Thursday, October 22, 2009

Lots of dead rabbits

Last night I watched two movies, though it was more like watching ten movies. They were Watership Down and Genius Party.

I will preface this post by saying that both of these movies are pretty fucked up. They are, however, fucked up in very different ways. For now, I will save Genius Party for a later post's discussion, where I will also discuss a few other assemblies of short films, which are popular in Japan at the moment but also are cropping up in the form of movies such as Fears of the Dark, a collection of French black-and-white animated shorts.

But for now, let's start with the British animation, Watership Down.

Okay seriously, where do I begin.

You could well be forgiven for hating this movie. Technically it's a masterpiece, but it is so confronting that audience alienation is at some point almost inevitable.
See the thing is, this movie looks deceptively cute. It's a story about a bunch of bunny rabbits. The backgrounds are rendered softly with watercolours, it has a quaint British feel, and has a large cast of rabbits full of personality.
That said and done, this is a terrifying film and it is not for children. I speak from experience because I saw it when I was very young (about five) and didn't see it again until last night. Nonetheless I have been having nightmares about particular scenes from the film to this day.

(Wondering what this is? It's a bunch of rabbits trying to get out of a burrow which is blocked by the dead bodies of other rabbits. Be sure to get a DVD for your kids today!)

The story (which is surprisingly complex and multi-layered for a seventies animated feature) tells of Hazel and his mad brother Fiver, who are sick of living in their warren with the other rabbits when suddenly Fiver has an omen of the hill nearby overflowing with blood. So we're off to a good start.
Before you know it, they round up a motley crew of other rabbits who wish to leave (the main thrust of the exodus being Fiver's terrible omen), and embark on a series of incredibly horrific adventures where they are hunted by virtually every form of predatory fauna in the United Kingdom, including west-country farmers.
Once they have braved the dangers of these predatory animals, they must contend with a sinister, almost faschist organisation of rabbits that they have stolen does from. These other rabbits are fucking viscious and probably scarier than any of the other animals in the film.

The movie was based on a book by Richard Adams, and I think it would be more palatable as a book than a movie for children. One of Anthony Burgess' complaints about the Stanley Kubrick adaptation of A Clockwork Orange was that unspeakable violence was a lot easier to digest in text than it was to view it on screen, and upon watching this movie I knew exactly what he meant.

So what exactly is good about this film? Well, in my humble opinion, just about everything.
While not superb to say, Disney standards, the animation in the film was quite good. There were no 'mistakes', and there was a vast amount of attention to detail to make the animals' movements naturalistic. Really the only thing bringing the animation down is a number of 'quickstarts' and 'quickstops' to the motion of the characters that may have benefited from some cushioning.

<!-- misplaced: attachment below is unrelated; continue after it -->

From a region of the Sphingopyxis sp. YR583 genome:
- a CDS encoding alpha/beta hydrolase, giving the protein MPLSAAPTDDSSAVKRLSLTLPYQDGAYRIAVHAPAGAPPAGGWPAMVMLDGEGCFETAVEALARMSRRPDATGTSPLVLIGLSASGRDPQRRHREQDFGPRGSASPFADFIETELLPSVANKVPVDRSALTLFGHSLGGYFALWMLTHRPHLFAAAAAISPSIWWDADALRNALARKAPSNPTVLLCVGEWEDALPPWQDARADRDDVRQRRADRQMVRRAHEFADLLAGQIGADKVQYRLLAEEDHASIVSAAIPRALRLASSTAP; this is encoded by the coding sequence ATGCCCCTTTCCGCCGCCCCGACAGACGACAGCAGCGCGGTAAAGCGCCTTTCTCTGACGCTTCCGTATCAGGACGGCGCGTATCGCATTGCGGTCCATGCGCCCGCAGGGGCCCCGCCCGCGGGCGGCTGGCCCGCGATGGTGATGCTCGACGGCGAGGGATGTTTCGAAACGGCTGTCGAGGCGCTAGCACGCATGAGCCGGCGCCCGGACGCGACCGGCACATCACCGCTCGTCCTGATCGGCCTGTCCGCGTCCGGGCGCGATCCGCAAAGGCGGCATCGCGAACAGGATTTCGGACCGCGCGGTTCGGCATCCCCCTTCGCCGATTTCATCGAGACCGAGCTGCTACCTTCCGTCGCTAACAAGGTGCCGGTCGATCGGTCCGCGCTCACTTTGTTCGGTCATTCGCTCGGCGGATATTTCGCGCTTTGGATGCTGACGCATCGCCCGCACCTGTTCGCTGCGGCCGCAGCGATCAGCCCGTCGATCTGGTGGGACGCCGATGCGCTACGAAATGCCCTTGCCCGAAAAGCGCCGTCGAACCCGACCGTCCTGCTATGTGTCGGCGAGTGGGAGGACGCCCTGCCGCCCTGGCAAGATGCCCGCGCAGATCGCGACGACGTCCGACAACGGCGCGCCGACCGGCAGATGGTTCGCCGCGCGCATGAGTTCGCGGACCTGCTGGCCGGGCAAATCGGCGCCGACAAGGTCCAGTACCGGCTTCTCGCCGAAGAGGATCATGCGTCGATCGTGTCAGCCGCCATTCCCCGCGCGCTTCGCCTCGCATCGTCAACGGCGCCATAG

Anthropomorphism has been used to a minimum here, giving it a different feel to just about every other 'animal' animation I have watched.
The score was stirring and appropriate. The Art Garfunkle 'Bright Eyes' song should have felt out of place - indeed, that was my first thought - but I found myself fighting tears by the end of the song. The determination of Fiver is nothing short of tear jerking.

In terms of the story, it was bold and ballsy, and despite being quite 'in your face' with one disturbing catastrophe after another, I was glad to see a film from so long ago that had a story to tell and was determined to tell it no matter what. It's sure as hell not a film I'd be showing my children in a hurry, but ironically it is the epitome of what I would consider 'adult animation'. Not animations with lots of sex and gore and foul language, but an animation that was meant for grown men and women to enjoy.
Clearly, the investors (of which there were many) were very progressive thinkers in wishing to fund this project which was so wholeheartedly outside of the accepted animation norm back in 1978.
Apparently it made a killing, which goes to show that sometimes progressive animations can actually be successful.

We need more risk-taking. We need more "fuck you"s to the Disney model. I mean I like Disney movies as much as the next animation nut, but the stories are so weak, so boneless, so driven by formula. If you bitchslap them they will be in a wheelchair for life.
I'm not saying kids animation should be like Watership Down. Heavens no. But that doesn't mean animation plots shouldn't have a little more goddamn thought put into them.

Thursday, October 15, 2009

Learning to animate 'too late'?

Perhaps some of you saw this on deviantArt or NewGrounds lately.
Well, I saw it about two years ago. And I saw it again about ten times before it was uploaded *anywhere* on the web.

It's the brainchild of a fellow called James Lee who is currently helping me with my own final film, The Rise Of Kaiser Fate (working title).
I am prefacing this post with that link so that you know that both members of this party know their shit when it comes to Flash.

At the beginning of the year I made a solemn promise that I was going to make something better than Tarboy but thanks to good old laziness and procrastination, that won't be happening - at least not until next year.